What the US can do to win back Iraq

IT'S been five years since the US moved into Iraq, driving Saddam Hussein out of power and plunging the country into a crisis that is yet to end and is unprecedented even from the Middle Eastern standards.



But this is not about the mess the US currently presides over in Mesopotamia. The issue at stake is the future of Iraq and the role the United States is going to play in it.

The Iraqi government and both Sunni and Shia political players in the country have voiced their concerns over the total control the US will continue to have over the country's security establishment, especially the continued presence of US troops in the country into an indefinite future.

The future role of the US has so exercised Iraq's neighbours including Shia Iran and Sunni Arab neighbours that Prime Minister Nuri Al Maliki is personally reaching out to reassure them. Yesterday, he was visiting Iran, his closest ally and friend, and there too he had to face the ire of Ali Al Khamenei, the country's supreme leader. Khamenei told the visiting PM that the presence of US troops in Iraq was the country's main problem. This is a perception shared by Iraq's Arab and Sunni neighbours too. The United States and the government of Iraq must take these concerns into account while working out their future engagement and the so-called security pact.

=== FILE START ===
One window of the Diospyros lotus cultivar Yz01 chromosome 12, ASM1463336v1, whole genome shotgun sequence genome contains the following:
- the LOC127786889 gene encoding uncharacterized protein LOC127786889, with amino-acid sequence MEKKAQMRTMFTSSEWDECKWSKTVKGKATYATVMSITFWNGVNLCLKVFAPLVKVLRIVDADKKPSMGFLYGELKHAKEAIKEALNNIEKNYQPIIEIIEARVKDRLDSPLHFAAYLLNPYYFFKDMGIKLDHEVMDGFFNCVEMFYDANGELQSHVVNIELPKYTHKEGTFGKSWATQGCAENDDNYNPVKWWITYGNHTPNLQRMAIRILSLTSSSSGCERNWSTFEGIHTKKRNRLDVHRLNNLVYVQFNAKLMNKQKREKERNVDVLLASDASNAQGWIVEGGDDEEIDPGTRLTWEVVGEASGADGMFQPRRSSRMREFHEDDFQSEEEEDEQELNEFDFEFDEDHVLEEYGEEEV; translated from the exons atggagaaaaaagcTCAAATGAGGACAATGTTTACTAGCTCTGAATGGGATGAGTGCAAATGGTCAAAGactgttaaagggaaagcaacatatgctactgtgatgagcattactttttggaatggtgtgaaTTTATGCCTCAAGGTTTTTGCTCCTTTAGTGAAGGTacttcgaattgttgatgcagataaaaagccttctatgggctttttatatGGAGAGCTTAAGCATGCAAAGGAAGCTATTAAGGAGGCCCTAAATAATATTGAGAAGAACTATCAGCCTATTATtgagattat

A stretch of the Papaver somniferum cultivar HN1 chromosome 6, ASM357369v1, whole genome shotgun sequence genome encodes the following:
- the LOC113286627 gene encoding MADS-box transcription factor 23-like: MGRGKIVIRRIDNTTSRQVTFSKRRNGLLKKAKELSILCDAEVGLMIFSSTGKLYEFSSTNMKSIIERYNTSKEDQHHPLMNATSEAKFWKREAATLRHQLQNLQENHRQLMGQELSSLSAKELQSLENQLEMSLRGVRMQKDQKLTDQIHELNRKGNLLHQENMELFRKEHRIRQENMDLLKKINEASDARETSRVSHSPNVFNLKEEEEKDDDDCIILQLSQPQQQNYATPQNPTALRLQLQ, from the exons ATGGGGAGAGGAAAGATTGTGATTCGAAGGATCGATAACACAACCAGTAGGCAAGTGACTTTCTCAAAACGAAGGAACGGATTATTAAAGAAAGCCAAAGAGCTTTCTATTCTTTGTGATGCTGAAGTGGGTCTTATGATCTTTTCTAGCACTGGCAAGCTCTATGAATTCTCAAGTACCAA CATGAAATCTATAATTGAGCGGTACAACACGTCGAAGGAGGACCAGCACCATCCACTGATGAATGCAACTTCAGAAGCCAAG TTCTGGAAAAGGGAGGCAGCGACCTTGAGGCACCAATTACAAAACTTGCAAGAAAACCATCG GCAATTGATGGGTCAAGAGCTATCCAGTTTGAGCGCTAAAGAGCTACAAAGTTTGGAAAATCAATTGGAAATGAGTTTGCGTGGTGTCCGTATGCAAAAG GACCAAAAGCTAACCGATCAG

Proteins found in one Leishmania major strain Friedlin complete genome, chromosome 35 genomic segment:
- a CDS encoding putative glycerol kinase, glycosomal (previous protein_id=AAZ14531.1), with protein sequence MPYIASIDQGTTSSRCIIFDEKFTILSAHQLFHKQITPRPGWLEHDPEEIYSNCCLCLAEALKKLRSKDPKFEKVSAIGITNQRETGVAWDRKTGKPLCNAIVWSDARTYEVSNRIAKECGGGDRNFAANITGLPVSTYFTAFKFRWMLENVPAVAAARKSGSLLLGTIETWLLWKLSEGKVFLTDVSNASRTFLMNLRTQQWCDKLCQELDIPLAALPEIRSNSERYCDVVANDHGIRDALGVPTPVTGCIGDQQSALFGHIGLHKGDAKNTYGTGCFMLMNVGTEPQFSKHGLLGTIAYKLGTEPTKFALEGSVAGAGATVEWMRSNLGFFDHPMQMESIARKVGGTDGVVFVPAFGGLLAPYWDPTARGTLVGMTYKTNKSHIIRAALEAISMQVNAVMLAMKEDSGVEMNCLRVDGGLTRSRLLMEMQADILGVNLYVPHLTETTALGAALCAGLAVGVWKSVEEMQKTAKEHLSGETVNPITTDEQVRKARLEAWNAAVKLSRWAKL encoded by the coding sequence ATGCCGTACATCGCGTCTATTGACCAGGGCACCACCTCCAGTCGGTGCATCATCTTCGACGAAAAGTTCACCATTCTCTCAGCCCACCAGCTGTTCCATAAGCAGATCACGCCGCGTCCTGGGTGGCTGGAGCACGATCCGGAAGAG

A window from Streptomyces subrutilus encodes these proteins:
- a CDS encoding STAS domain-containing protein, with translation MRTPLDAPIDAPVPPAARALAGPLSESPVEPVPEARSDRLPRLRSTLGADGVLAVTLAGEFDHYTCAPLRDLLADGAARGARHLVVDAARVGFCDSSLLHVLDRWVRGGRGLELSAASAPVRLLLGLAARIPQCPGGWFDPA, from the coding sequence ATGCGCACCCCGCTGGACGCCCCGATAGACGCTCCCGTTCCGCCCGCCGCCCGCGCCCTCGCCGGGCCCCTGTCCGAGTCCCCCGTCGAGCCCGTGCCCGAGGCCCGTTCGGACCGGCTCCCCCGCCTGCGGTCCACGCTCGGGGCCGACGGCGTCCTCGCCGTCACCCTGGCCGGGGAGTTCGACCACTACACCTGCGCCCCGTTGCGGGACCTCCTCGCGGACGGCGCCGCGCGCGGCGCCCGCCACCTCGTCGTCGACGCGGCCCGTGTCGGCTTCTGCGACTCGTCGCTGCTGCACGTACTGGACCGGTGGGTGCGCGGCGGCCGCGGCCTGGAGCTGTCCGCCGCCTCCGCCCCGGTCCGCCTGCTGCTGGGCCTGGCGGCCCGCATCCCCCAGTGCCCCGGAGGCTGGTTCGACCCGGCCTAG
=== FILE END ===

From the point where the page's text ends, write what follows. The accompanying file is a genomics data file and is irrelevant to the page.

Having invaded and wrecked Iraq, the US can't just cut and run. It has to do its best to stabilise and rebuild Iraq and put a stable and self-reliant government in Baghdad before pulling out. But this cannot come at the expense of Iraq's sovereignty and unity. The US may have to stick around in Iraq for some years to come but its role must be that of a facilitator, not an occupier and overbearing master.

This is why the Nuri Al Maliki government is right to insist on the condition that the US troops in future would be confined to their bases and that private security players would be governed by the Iraqi law. This is necessary if the US wants to continue a healthy relationship with Iraq and its people, similar to what the Americans had with post war Germany and Japan. This is all the more important given the blunders the US has repeatedly made in Iraq since the invasion. This is essential to regaining the confidence of Iraqi people, and that of the Arab and Muslim world.


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